This is partially because of their policies (which we'll get to in a minute), but also just because of their personal speaking and interaction styles. Both men seem uncomfortable with others. Romney seems to have NO idea how some things he says come off as seriously snobby and patrician. Ryan comes off as arrogant and dismissive of ideas and people with which/whom he does not agree. Ryan made a joke while an older man was removed from his town hall by the police for loudly disagreeing with Ryan's policy choices. Romney/Ryan, in fact, bear more than a passing resemblance to the Kerry/Edwards ticket - personality-wise.
And that brings us to the second way that empathy is heavily immersed in our current political conversation...
2. Empathy and Policy. The underlying thread of the policy conversation we are having on where we spend our money - and whether we should spend "our" money on social programs and common goals - is founded in a question of empathy.
The dog-whistling and welfare ads are trying to separate voters, emotionally, from each other. They are designed to make people think that common goals are bad, because they are in some way a swindle by bad/exploitative people, rather than a way we can make our society better and build a better community.
That's why the Nuns on a Bus matter.
The nuns are talking about how our policy should reflect our values, how we should be our brothers' and sisters' keepers. How we are one large community and our policy should be about serving the needs of our large community. How we can use government to help people, alleviate suffering, and build ladders to help people climb out of poverty, joblessness, and ignorance.
We've done this before. We do it now. We have social security because before social security many of our elderly were poor and we Americans thought we could do better for them. We have Medicare because the onerous, expensive task of finding and keeping health insurance when you no longer work and have more health needs, was something we Americans didn't want for our parents and grandparents. We have Pell grants and federally-subsidized student loans because we believe in all of our American kids, and want them to get the best education - the best foundation - that we can give them. We had the G.I. Bill and we have the new G.I. Bill because we Americans believe that people who fight for our country should have a hand in succeeding when they come back.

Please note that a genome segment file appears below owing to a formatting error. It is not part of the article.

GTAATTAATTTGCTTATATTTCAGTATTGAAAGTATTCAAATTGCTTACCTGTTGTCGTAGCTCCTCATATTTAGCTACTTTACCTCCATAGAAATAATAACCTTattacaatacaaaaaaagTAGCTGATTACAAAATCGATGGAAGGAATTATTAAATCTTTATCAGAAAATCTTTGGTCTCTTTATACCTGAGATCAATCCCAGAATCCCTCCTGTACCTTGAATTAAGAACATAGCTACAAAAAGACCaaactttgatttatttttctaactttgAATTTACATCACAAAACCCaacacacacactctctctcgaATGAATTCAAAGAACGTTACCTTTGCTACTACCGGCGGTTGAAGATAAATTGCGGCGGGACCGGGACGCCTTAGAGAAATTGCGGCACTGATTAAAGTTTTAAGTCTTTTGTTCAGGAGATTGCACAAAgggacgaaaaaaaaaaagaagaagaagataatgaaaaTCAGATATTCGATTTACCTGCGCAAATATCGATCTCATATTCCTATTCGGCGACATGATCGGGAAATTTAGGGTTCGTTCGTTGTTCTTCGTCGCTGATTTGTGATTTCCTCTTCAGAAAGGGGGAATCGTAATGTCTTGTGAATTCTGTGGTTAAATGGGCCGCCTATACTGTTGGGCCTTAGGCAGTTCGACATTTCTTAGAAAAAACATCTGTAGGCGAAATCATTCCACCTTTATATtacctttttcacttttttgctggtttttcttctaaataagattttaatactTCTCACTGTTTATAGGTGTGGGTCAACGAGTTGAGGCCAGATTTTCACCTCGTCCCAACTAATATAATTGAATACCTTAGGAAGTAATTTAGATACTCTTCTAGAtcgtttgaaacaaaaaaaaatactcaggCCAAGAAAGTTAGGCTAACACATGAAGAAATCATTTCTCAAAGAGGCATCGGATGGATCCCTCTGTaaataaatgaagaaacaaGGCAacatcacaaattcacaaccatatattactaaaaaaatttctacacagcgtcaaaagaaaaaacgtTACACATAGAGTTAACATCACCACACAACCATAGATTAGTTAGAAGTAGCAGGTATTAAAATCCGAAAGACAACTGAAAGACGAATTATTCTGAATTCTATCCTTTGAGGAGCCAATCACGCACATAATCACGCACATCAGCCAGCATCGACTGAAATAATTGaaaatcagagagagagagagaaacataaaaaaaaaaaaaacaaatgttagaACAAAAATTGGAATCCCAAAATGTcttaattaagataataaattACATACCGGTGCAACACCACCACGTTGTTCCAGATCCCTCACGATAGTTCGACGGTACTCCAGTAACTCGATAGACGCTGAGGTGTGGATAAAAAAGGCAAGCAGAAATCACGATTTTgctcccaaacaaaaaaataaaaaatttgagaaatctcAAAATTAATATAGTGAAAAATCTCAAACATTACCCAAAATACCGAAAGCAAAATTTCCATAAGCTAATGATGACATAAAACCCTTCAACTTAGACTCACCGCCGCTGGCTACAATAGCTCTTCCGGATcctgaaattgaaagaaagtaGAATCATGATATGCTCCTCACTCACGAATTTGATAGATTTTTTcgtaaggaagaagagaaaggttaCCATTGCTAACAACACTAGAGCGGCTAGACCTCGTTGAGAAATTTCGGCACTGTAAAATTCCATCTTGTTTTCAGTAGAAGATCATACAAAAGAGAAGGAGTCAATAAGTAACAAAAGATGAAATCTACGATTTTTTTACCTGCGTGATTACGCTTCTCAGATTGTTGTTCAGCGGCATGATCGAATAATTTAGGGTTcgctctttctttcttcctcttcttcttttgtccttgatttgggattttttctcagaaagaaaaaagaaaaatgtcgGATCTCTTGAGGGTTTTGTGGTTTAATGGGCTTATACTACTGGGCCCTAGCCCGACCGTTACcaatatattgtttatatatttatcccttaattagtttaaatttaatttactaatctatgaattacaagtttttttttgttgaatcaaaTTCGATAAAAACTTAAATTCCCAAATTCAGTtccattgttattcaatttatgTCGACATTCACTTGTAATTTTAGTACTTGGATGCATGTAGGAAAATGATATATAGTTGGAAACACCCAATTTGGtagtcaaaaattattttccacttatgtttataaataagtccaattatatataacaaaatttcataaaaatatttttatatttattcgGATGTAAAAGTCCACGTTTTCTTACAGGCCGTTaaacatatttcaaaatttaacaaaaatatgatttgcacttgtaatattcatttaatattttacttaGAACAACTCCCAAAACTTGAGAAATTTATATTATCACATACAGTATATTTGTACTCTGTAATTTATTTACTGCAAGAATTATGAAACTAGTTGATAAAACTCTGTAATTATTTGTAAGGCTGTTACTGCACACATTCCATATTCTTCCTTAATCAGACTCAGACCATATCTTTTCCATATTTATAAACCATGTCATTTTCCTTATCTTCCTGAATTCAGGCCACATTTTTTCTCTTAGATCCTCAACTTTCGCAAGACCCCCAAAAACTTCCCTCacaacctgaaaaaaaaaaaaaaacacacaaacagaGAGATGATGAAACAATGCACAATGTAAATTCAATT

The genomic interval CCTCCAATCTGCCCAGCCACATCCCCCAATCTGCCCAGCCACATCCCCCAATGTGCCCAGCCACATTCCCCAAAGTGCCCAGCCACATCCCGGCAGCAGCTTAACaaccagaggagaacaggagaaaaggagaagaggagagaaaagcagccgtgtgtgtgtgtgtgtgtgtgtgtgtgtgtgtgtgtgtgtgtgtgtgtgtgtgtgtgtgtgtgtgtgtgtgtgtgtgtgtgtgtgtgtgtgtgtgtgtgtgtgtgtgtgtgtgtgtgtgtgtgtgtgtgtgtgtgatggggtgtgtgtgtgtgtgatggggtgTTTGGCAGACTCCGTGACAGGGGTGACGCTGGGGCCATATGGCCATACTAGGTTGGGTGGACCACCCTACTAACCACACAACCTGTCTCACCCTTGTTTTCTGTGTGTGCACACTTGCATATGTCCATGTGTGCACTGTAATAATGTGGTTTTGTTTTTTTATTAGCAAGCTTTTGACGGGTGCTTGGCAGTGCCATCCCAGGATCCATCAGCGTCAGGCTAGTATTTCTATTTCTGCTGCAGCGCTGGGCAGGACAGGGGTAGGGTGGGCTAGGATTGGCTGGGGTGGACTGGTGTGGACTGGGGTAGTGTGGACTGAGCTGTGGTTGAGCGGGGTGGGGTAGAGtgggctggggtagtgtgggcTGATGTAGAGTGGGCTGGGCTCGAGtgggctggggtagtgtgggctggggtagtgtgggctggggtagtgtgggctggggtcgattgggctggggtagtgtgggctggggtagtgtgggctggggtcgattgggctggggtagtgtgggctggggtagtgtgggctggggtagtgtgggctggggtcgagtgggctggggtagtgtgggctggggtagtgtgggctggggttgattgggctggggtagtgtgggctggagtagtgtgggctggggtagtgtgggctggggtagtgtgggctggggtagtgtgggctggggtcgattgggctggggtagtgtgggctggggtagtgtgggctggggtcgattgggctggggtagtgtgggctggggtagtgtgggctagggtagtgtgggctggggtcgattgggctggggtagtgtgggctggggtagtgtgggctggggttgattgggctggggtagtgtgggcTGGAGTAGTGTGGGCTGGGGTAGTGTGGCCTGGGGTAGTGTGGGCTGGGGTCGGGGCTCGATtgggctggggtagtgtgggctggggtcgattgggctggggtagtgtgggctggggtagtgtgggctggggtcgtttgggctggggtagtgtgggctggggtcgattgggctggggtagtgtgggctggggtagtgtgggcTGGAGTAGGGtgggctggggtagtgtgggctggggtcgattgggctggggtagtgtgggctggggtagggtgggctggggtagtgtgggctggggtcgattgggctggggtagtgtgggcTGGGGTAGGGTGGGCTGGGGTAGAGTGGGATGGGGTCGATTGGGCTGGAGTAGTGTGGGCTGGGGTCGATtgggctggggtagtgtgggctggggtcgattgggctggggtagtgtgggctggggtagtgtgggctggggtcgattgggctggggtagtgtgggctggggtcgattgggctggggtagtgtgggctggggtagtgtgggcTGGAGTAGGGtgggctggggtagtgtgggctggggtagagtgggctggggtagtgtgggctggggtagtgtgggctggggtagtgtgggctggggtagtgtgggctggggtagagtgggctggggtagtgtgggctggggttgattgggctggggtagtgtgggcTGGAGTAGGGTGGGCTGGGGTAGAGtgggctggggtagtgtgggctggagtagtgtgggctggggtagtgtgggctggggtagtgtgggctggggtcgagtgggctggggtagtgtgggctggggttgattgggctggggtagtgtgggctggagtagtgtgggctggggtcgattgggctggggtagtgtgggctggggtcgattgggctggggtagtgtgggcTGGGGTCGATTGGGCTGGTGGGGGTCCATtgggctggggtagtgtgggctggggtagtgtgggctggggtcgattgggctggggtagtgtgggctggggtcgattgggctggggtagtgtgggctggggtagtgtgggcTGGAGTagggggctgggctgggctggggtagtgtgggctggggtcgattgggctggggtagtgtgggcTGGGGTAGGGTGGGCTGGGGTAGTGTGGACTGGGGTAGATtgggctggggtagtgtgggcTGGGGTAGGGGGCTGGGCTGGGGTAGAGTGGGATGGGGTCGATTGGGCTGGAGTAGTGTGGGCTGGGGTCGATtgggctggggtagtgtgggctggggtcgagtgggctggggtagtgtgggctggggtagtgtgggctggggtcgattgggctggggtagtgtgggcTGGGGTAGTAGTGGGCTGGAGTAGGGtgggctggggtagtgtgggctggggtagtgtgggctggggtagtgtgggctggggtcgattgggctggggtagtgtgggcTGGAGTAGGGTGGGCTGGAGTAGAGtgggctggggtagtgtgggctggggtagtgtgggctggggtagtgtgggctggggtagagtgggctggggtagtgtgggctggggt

That only works, however, if Americans see our country as one community. If Americans empathize with each other. And racism, classism, religious and ethnic bigotry - these are things that can undercut empathy, by severing the ties we have to one another. That's why the Party that wants to "Starve the Beast" is using every means it can to divide people into groups.
Maybe empathy is not innate. Maybe it needs to be fostered and nurtured by parents, family, friends, and communities. But empathy is the thing that allows societies to grow and flourish. It is the thing that allows us to truly communicate with each other and help one another. And there is a reason why people like and want to vote for politicians who are empathic, and for policies that are empathetic.